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The Crown is a nameplate that has adorned many vehicles and even more types of vehicles. It’s no surprise that the Crown name has appeared on yet another body style. The latest vehicle to wear the Crown badge takes the form of a raised sedan. Though the AMC Eagle is a raised sedan that comes to mind, most people probably think of the more modern Volvo XC70 or S60 Cross Country as examples of this niche body style. Despite its very recent introduction into the Toyota fleet, the 2023 Crown has been awarded a spot on Good Housekeeping’s “Best New Family Cars.” Let’s find out what the fuss is all about. 

Front angle view of silver 2023 Toyota Crown sedan, showing that its name means the same as Corolla and Camry
2023 Toyota Crown | Toyota

The Toyota Crown is an excellent option for families 

The new Crown is fundamentally a replacement for the now-discontinued Toyota Avalon. The 2023 Crown slots in as Toyota’s latest full-size sedan but comes with a clever twist: it’s got extra height and ground clearance.

It’s an intriguing decision, given the market has been all about crossovers, trucks, and big three-row SUVs—decidedly NOT sedans. However, Toyota may be capitalizing on a growing market segment, a segment that, until recently, was only populated by Volvo and their “Cross Country” range of sedans and wagons.

It’s unclear whether or not “raised wagons” are an official class of car. Still, it’s a great compromise that gives you additional ride height, ground clearance, and ease of entry, but with the aerodynamic efficiency and style of a sedan.

Good Housekeeping says the design is one positive worth noting, especially with the two-tone paint options. They aren’t wrong either; it doesn’t make it beautiful, but it’s unique and stands out from the crowd.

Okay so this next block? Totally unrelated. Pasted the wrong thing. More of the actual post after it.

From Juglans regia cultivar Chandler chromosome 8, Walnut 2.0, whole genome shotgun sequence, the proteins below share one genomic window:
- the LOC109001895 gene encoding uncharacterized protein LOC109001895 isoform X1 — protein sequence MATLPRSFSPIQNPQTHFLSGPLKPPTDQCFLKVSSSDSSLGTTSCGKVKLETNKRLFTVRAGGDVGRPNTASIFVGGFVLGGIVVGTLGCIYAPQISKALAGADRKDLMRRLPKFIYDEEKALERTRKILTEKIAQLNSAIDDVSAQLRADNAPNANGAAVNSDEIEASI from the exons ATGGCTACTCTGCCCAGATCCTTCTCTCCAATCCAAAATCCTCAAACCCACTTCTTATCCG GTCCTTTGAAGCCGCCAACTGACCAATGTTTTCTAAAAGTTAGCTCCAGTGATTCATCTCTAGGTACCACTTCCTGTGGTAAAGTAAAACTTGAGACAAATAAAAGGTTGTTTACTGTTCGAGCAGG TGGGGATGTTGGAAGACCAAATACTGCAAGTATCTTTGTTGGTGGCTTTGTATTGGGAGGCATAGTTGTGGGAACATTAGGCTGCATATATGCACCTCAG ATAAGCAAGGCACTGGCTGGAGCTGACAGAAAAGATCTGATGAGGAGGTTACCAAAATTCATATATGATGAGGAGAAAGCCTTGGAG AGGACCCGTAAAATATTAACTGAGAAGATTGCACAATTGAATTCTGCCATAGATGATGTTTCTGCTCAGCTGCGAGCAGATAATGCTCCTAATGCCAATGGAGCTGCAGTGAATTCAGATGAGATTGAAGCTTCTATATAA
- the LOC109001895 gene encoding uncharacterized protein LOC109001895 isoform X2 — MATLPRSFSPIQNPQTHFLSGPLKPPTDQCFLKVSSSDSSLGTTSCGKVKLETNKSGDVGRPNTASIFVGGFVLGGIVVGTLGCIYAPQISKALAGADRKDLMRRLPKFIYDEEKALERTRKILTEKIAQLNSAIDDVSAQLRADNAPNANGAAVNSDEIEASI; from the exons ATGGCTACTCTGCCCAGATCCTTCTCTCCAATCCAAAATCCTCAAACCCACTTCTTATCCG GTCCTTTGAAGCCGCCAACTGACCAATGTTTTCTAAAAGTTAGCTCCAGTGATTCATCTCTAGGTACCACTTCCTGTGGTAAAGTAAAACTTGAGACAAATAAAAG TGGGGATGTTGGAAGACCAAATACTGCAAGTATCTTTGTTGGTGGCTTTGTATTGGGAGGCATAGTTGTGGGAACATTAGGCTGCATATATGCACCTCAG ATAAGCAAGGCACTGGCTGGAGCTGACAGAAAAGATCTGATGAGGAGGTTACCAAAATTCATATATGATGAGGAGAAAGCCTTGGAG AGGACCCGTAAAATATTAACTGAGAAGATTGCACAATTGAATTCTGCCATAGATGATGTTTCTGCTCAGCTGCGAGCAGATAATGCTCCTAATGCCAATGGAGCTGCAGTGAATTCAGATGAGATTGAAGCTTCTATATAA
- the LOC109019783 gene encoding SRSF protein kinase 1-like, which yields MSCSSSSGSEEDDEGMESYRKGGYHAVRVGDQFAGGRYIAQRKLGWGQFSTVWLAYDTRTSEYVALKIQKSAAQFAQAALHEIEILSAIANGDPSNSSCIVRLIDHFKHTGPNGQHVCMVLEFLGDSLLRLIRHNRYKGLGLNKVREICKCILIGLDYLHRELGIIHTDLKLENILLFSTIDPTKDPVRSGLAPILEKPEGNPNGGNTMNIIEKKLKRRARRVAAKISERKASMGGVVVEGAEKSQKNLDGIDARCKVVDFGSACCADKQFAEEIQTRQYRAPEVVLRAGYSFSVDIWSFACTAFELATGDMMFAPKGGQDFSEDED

Efficiency is one of the Crown’s greatest strengths, especially in contrast to its crossover SUV competitors. The base powertrain manages an astonishing 42 mpg city and 41 mpg highway. Despite the Crown being almost identical in length to a Toyota Highlander, those are impressive numbers.

It’s essentially a sedan made for people who want a crossover. It’s got standard AWD which even the RAV4 doesn’t offer, and the seating position is similar to a compact SUV. In other words, if you want Subaru Forester ride height in a sedan body, Toyota has got you covered. 

The Toyota Crown makes a case for itself on paper

The Crown gets impressive fuel economy in the base trim, but let’s provide a little context. It’s slow. That doesn’t and shouldn’t matter for consumers looking for a family vehicle, but the base 2.5L engine, along with three electric motors, put out 236 hp.

With a curb weight of around 4,000 lbs, it clocked a 7.6 second 0-60 time. Thankfully, though the Crown isn’t exactly lacking in the corners, many reviewers point out a notable improvement over similarly specced SUVs.

If you opt for the Platinum trim, not only do you get a 2.4L turbocharged four-cylinder that, in conjunction with the hybrid batteries, produces 340 hp, but you get adaptive dampers. The Platinum trim, with its adaptive dampers and the increase in power, makes for a better driving experience but significantly decreases fuel economy.

In the Platinum trim, expect 29 mpg city and 32 mpg highway—still not bad when you factor in the power increase. Unfortunately, the Platinum trim will set you back $52,350. Quite pricey, but if you don’t require ventilated seats, heated rear seats, or a 360 top-down camera system, the base XLE trim comes with just about everything you need for under $40k.

Though some of the luxury features are missing, the XLE gets the same 12.3” infotainment screen as the upper trims in addition to Toyota’s “Safety Sense 3.0” which includes adaptive cruise and lane keep assist. 

Good Housekeeping had a stacked list of great sedans

Along with the Toyota Crown, Good Housekeeping also included five other sedans on their list. Their pick for the best compact car was the Honda Civic—a no-brainer based on the exceptional interior and driving experience in a car that costs under $30k.

For a luxury compact, they chose the Audi A3, which in its latest generation includes some great tech and can even be quite reliable with its third-gen 2.0L TSI engine. The Honda Accord took the “Best Sedan” category, while the Genesis G80 took the luxury category. In the full-size luxury segment, the Mercedes-Benz S-Class took the top spot—nearly the same price as some small houses, but always the leader in luxury. 


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